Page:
So, Celia Wembley is with us no more.
As it happens, I have some slight connection with CW, who came late to art, having been previously, well into her fifties, games mistress at my school (before my time of course). It came about in this wise. Our flamboyant art teacher, Tammy Yammamoto, had organised a happening painting: she was to be decanted from a helicopter into the school pool, previously filled with red, white and blue paint, and bordered with huge squares of paper. Alas, Tammy, in her excitement, completely missed the pool, from a great height, with fatal consequences. Bravely, Celia volunteered not to disappoint the large assembled public, and being a bigger girl and a better shot executed faultlessly the vast ‘action painting’ we now know as ‘A Better Splash’. She never looked back.
Few are the areas of contemporary art that do not bear her vigorous impress (few too the artists – her devil-may-care affaire with the much younger Damson Hearse was talk of the town some biennales back) but she will be most fondly remembered as a leading member of the Scribblistes, along with Emily Widdow and, from a later generation, May Ray Too. And here her experience of infant education proved invaluable – her celebrated collages of school exercise books, ‘erased’, as May Ray, the movement’s current theoretician, would say (scribbled on to you and me) with many-coloured crayons, occupy one of the best-loved rooms of Francesco Pinotgrigio’s Palazzo Ciccio collection.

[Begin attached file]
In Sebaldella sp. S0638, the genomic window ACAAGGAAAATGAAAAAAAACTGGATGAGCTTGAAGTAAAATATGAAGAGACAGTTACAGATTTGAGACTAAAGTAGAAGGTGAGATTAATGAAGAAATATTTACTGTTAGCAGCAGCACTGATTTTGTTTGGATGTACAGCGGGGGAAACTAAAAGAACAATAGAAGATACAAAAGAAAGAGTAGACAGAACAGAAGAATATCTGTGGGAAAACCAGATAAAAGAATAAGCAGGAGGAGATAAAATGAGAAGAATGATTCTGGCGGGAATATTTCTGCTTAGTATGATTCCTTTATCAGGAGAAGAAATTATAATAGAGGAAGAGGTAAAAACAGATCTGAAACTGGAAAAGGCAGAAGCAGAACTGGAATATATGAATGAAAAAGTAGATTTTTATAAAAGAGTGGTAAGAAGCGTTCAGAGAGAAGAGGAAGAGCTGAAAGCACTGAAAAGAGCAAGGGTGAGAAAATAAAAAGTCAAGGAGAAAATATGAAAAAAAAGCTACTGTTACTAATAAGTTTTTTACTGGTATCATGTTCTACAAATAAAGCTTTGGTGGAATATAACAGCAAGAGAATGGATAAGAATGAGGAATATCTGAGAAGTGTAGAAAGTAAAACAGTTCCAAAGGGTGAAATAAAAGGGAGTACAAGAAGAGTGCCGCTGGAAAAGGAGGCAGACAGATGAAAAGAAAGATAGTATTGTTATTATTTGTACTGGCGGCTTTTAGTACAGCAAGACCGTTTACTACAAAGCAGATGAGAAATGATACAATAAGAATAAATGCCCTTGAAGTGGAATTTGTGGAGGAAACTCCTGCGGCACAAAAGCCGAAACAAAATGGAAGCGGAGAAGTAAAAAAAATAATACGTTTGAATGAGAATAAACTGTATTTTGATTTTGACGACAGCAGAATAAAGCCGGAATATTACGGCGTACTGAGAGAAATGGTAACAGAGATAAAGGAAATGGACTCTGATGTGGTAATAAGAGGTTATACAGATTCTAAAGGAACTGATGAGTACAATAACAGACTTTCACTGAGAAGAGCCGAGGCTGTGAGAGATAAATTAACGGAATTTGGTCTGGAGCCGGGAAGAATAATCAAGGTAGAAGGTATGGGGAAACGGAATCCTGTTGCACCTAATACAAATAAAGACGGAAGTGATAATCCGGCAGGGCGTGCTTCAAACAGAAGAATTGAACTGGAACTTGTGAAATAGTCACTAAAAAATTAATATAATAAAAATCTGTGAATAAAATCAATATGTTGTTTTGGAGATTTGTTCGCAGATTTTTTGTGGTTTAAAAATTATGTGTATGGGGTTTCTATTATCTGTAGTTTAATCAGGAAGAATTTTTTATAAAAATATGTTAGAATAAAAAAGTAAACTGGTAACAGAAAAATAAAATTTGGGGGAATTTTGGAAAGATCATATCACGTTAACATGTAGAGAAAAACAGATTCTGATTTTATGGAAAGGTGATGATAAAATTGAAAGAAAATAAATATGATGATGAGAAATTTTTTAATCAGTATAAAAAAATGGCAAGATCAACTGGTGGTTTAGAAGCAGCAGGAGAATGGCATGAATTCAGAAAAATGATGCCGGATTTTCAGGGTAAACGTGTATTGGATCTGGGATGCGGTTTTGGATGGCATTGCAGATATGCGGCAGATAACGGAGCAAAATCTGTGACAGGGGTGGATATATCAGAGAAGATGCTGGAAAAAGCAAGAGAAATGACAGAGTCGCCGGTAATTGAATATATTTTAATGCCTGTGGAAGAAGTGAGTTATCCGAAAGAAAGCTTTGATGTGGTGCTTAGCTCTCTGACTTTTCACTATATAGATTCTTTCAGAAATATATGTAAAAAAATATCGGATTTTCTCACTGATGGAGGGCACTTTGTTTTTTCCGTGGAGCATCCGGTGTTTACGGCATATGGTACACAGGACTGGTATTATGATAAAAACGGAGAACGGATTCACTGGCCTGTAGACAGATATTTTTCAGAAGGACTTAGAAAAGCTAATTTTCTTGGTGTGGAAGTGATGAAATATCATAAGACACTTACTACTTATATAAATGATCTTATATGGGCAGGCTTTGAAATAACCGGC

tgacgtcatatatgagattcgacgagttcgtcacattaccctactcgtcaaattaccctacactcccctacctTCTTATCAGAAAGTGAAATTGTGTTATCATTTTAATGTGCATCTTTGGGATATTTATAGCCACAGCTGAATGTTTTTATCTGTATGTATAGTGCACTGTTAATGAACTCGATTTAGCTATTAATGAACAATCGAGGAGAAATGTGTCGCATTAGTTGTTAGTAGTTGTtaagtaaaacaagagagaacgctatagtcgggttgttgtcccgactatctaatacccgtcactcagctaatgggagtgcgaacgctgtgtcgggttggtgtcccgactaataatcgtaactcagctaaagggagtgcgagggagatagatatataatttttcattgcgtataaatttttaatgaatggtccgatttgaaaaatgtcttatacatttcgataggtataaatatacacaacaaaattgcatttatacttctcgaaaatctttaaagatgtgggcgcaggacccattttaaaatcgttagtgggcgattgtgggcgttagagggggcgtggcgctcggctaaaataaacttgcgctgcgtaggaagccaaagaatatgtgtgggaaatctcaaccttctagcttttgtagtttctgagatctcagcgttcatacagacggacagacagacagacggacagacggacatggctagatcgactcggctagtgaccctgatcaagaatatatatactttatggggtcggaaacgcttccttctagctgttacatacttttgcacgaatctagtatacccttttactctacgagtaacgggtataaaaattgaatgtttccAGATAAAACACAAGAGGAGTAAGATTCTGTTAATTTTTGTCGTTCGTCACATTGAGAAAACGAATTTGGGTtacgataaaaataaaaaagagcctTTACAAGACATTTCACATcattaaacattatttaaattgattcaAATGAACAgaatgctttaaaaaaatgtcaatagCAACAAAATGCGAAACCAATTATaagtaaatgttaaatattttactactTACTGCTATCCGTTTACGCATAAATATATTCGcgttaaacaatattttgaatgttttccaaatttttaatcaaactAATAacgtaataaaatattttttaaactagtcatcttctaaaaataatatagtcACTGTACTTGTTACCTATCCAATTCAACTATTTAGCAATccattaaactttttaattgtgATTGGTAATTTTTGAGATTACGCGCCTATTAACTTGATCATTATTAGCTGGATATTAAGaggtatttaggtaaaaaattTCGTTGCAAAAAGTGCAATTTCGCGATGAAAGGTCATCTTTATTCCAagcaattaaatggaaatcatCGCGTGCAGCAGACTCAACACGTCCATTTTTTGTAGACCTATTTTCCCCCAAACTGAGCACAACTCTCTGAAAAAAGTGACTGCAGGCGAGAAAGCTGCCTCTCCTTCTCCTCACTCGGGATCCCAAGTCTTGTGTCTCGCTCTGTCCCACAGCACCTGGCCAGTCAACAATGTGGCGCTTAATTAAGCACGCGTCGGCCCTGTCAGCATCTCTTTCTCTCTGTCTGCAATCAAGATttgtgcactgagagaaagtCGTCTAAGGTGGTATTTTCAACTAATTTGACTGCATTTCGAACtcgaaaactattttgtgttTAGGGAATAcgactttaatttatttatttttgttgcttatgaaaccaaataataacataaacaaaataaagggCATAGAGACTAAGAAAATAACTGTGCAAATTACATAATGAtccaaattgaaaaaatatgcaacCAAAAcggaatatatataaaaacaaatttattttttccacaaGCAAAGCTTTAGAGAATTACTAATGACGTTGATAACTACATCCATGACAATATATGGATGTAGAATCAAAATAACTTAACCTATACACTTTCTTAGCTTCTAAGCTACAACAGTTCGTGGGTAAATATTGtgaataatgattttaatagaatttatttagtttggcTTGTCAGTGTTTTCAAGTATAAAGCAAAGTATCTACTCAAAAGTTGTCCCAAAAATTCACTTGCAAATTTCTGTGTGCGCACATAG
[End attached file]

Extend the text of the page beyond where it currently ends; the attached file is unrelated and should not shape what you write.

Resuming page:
Her recent forays into Preformance Art (as she insisted on calling it) have I admit been less successful, and her insistence, at the age of 83, on running naked for three hours in a hamster wheel mounted on an upturned London bus, provoked the heart attack that took her from us last week. Still, she died as she would have wished, at exercise and on the job. Britain, her old school and the Sanmarco Press are proud of her. We hope to publish her ‘Modern Art Without Tears’ in the not-too-distant future.
Celia Wembley 1928 – 2011.